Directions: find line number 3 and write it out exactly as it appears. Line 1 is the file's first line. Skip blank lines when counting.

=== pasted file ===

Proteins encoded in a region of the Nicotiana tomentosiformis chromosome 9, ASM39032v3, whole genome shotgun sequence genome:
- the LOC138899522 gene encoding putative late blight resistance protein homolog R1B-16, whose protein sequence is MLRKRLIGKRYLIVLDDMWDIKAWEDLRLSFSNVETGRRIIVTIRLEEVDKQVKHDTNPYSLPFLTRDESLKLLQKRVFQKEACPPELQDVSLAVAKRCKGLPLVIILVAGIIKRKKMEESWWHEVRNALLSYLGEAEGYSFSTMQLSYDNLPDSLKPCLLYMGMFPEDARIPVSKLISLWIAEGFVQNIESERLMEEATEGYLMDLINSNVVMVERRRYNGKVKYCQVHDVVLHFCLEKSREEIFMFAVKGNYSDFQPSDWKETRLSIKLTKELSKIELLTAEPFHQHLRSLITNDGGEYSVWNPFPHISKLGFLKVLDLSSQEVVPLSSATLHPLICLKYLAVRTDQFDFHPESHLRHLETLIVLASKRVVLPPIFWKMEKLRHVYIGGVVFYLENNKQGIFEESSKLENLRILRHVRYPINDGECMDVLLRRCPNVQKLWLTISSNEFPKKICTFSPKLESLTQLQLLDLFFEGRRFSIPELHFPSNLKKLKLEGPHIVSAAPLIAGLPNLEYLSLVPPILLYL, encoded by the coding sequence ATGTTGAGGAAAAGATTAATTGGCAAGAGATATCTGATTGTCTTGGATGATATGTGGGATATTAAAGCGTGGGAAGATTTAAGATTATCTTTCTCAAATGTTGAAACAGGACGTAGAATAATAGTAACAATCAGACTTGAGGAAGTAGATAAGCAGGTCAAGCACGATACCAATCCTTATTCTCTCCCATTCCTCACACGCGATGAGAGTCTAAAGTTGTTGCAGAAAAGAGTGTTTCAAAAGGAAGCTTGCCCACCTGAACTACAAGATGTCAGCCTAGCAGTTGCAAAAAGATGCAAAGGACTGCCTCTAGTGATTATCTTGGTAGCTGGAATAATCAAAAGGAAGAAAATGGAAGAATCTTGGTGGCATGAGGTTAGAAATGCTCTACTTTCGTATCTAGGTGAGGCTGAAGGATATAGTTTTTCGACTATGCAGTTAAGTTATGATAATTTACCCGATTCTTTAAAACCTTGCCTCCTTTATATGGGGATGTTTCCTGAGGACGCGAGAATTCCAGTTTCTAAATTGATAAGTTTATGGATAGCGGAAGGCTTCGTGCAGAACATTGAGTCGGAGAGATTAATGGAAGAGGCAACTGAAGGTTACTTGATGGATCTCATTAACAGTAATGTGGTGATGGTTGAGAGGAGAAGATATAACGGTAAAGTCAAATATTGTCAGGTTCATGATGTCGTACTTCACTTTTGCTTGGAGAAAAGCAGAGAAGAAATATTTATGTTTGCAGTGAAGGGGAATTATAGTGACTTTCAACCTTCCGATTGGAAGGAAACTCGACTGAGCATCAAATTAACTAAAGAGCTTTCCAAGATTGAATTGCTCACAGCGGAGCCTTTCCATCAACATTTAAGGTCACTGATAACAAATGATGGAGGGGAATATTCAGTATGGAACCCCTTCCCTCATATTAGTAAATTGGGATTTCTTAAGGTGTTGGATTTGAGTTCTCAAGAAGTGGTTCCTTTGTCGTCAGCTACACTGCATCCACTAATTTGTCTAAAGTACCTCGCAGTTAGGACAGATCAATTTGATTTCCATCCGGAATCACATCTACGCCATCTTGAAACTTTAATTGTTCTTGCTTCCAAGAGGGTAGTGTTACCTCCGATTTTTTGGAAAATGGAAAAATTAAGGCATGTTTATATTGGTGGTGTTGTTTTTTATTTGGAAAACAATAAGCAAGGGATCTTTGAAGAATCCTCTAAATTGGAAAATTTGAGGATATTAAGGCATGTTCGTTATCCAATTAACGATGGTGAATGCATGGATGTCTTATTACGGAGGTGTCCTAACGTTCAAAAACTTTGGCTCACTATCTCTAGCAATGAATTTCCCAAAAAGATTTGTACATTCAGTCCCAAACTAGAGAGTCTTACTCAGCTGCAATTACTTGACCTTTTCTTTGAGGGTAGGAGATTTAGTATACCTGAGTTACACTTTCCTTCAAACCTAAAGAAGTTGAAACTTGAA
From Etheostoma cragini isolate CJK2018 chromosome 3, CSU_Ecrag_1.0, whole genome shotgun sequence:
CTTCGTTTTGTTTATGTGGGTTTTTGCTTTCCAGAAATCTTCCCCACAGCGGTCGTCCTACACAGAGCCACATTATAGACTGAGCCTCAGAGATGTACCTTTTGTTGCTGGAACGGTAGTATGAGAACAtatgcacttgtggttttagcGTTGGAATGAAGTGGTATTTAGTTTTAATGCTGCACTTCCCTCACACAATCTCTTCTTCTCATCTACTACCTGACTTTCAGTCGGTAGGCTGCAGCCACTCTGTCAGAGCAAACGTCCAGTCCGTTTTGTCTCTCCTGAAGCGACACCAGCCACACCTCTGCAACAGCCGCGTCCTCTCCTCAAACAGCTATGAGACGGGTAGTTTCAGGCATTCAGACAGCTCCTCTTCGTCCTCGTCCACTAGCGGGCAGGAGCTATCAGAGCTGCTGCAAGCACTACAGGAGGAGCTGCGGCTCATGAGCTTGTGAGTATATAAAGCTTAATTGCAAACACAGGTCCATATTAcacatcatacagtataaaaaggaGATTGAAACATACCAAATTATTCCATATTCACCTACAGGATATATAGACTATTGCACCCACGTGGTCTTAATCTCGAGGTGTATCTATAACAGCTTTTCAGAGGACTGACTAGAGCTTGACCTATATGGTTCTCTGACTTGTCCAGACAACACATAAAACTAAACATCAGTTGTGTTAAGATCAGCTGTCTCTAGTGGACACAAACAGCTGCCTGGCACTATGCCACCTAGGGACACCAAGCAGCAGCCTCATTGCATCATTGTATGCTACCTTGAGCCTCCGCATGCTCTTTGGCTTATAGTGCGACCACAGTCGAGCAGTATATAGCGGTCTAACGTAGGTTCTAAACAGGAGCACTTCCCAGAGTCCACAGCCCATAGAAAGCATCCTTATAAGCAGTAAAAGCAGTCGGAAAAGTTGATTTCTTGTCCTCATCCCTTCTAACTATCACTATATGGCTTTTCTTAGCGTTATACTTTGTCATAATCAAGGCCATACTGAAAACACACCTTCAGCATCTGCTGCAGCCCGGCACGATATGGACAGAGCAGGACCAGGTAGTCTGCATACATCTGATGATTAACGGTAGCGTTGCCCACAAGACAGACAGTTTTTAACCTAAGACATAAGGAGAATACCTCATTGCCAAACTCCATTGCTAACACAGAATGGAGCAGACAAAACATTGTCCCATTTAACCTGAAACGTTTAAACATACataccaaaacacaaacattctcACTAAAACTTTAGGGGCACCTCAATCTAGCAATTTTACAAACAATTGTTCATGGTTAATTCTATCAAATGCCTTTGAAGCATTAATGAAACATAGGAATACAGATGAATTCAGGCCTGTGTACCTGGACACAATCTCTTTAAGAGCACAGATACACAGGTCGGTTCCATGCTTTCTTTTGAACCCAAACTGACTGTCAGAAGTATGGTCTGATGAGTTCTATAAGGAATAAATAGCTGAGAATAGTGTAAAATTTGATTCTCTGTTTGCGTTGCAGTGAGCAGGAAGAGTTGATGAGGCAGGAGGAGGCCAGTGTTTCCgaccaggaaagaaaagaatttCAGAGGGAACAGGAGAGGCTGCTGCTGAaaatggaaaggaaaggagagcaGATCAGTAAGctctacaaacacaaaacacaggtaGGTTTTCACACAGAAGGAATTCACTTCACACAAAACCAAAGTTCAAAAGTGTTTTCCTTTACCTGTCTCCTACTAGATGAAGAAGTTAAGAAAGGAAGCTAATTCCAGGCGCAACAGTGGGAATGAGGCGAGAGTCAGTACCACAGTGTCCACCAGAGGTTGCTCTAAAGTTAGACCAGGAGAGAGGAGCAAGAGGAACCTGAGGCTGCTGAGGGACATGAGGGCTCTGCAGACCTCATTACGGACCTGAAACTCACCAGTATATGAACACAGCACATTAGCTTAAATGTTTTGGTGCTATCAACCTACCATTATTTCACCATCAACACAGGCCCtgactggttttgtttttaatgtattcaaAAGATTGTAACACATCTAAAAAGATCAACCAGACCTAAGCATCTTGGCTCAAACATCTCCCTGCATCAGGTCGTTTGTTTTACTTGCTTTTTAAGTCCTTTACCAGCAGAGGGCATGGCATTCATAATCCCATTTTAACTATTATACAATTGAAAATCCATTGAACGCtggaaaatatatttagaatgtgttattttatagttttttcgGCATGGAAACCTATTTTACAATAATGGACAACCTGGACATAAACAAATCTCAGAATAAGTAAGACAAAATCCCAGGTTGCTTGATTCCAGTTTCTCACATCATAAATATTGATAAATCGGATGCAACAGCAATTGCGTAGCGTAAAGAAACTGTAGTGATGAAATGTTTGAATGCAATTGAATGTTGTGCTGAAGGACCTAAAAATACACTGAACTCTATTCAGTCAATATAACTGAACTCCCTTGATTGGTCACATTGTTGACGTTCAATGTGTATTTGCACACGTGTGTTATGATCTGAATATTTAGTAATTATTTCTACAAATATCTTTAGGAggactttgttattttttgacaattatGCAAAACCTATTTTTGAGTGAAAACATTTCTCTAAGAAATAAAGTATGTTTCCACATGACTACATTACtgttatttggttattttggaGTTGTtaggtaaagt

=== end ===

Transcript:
From Etheostoma cragini isolate CJK2018 chromosome 3, CSU_Ecrag_1.0, whole genome shotgun sequence: